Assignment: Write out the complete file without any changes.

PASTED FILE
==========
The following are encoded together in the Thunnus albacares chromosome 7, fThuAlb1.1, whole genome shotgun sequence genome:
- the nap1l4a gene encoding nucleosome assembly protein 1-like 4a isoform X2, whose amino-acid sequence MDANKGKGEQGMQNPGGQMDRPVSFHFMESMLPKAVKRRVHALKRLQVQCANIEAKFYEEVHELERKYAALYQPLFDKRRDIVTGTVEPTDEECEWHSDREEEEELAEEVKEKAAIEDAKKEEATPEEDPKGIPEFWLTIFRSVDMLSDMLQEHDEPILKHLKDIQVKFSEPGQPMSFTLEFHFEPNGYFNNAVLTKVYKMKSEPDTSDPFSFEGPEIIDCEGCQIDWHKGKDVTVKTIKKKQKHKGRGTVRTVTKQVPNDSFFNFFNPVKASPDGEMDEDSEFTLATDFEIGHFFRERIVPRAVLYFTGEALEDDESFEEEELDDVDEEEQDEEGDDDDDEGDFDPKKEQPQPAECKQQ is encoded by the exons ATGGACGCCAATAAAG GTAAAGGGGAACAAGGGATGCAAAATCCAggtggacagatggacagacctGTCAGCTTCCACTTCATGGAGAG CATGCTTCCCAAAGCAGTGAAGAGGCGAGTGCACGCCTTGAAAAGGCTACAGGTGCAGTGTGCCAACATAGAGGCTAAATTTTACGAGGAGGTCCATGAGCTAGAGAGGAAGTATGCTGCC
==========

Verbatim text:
The following are encoded together in the Thunnus albacares chromosome 7, fThuAlb1.1, whole genome shotgun sequence genome:
- the nap1l4a gene encoding nucleosome assembly protein 1-like 4a isoform X2, whose amino-acid sequence MDANKGKGEQGMQNPGGQMDRPVSFHFMESMLPKAVKRRVHALKRLQVQCANIEAKFYEEVHELERKYAALYQPLFDKRRDIVTGTVEPTDEECEWHSDREEEEELAEEVKEKAAIEDAKKEEATPEEDPKGIPEFWLTIFRSVDMLSDMLQEHDEPILKHLKDIQVKFSEPGQPMSFTLEFHFEPNGYFNNAVLTKVYKMKSEPDTSDPFSFEGPEIIDCEGCQIDWHKGKDVTVKTIKKKQKHKGRGTVRTVTKQVPNDSFFNFFNPVKASPDGEMDEDSEFTLATDFEIGHFFRERIVPRAVLYFTGEALEDDESFEEEELDDVDEEEQDEEGDDDDDEGDFDPKKEQPQPAECKQQ is encoded by the exons ATGGACGCCAATAAAG GTAAAGGGGAACAAGGGATGCAAAATCCAggtggacagatggacagacctGTCAGCTTCCACTTCATGGAGAG CATGCTTCCCAAAGCAGTGAAGAGGCGAGTGCACGCCTTGAAAAGGCTACAGGTGCAGTGTGCCAACATAGAGGCTAAATTTTACGAGGAGGTCCATGAGCTAGAGAGGAAGTATGCTGCC